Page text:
I regularly start my weekly blog with the exclamation “there is just too much news!” Too much horror and heartbreak and this week the assertion is all too true.
Russia has invaded a sovereign country and daily we are seeing evidence of war crimes on the continent of Europe; China is arresting yet more democracy activists on the flimsiest of excuses; there have been bombings targeting schools in Afghanistan; a neo-fascist is, yet again, in the final run-off in the French Presidential elections; there are riots in Sweden against the far-right with dozens hurt; people are starving in Shanghai under Covid-19 restrictions; there is active conflict again in Jerusalem, with over 150 Palestinians hurt in clashes after a series of terror attacks targeting Israelis in recent weeks; another video of a black man being fatally shot by the police has emerged in the US – Patrick Lyoya was killed, while being held on the ground, defenceless, on 14 April and riots have followed in Michigan.
Our team at Index is working on every one of these news stories. We work with people on the ground, and we commission dissidents and writers, in country, to give us a first-hand account. In the twenty-first century we can speak to people in every corner of the globe, as events are happening, because of the internet and the social media platforms which afford us all a level of protection because of end-to-end encryption. We work with people on the ground who would be arrested, tortured, or even killed because they want to share their experiences with the world. They want the world to know what is happening to them and to their communities. They are on the frontline in the perpetual fight for our democratic right to freedom of expression. They are vulnerable because of who they are and what they want to share with us, whether that’s their writings, their opinions or their art.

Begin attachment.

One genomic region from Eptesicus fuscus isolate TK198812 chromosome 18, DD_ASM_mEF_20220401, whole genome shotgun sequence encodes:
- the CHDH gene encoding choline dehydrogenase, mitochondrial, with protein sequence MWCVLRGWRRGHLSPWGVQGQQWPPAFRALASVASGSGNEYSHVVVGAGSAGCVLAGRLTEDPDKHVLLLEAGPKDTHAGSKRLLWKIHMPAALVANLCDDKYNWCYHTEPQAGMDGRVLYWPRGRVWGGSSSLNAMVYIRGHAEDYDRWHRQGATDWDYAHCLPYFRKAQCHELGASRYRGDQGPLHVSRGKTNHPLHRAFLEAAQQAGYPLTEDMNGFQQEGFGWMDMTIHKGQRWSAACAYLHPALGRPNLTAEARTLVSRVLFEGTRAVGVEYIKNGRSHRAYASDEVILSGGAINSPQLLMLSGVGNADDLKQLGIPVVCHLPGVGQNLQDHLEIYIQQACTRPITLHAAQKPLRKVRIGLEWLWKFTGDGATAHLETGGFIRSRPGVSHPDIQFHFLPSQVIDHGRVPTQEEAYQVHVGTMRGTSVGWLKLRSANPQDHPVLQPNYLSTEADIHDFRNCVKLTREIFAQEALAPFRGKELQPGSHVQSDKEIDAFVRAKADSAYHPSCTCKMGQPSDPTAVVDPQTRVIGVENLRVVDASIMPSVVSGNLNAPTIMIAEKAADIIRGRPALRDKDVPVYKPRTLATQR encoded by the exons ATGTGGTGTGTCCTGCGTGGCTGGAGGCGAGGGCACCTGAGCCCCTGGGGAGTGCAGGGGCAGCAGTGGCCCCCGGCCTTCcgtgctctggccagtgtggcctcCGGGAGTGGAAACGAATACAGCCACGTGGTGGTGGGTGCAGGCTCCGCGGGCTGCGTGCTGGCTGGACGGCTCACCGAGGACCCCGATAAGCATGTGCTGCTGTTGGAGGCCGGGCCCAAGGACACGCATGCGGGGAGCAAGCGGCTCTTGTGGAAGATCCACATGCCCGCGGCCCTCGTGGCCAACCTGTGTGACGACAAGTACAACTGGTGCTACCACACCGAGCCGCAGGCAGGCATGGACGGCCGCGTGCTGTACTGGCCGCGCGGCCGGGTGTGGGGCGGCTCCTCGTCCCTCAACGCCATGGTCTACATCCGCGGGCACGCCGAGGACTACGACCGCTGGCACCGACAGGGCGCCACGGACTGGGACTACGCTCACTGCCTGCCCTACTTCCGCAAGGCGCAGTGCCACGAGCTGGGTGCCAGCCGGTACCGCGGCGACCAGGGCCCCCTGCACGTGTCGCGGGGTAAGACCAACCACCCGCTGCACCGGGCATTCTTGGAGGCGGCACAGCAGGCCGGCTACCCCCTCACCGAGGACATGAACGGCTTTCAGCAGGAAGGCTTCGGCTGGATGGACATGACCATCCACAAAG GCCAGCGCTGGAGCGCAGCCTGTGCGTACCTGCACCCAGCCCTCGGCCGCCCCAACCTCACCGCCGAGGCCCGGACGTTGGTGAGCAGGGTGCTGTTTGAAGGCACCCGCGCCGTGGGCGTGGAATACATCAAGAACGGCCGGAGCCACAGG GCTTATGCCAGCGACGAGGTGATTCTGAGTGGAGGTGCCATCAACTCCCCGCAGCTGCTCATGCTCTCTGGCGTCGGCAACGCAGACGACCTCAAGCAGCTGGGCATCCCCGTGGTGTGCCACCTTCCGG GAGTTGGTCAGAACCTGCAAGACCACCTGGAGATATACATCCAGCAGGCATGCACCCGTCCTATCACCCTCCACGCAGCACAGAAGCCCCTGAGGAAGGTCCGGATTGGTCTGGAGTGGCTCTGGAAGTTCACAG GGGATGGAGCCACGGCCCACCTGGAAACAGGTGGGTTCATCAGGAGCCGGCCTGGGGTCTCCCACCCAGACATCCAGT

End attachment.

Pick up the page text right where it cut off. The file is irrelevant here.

They are brave and inspirational and determined to stand up for what is right. For as long as they want to tell their stories there is a moral onus for us to listen to them.
Which brings me to the current proposals to regulate our online lives currently being progressed in the European Union and in the United Kingdom. In Europe, today (Friday) the final negotiations on the substance of the Digital Services Act are underway and, in the UK, the Online Safety Bill began its parliamentary journey on Tuesday. Index is working actively with partners to try and mitigate the worst aspects of both pieces of legislation and we were in Brussels this week to make the case for additional protections for freedom of speech. Our overriding goal is to make sure that our access to those brave dissidents is protected and that our rights to discuss the detail of these horrors are protected. To make sure that while legislators are trying to ‘protect’ us online they don’t end up inadvertently silencing us.
Index advocates for free expression within the protections afforded to us by the European Convention on Human Rights. There is no right not be offended. There is no right not to see things online, or in real life, that will upset you. Of course, we all want to protect each other from seeing the worst aspects of human life – that’s an admirable aspiration but it isn’t the grounds for making new law. In fact, it’s the exact opposite – legally we have protected freedom of expression, it’s a fundamental right. I have written before about our concerns regarding online regulation and in the coming months I’ll be writing extensively on it – but we start with the basic principle – what is legal to say should be legal to type. And that should be the case whatever any new legislation seeks to amend.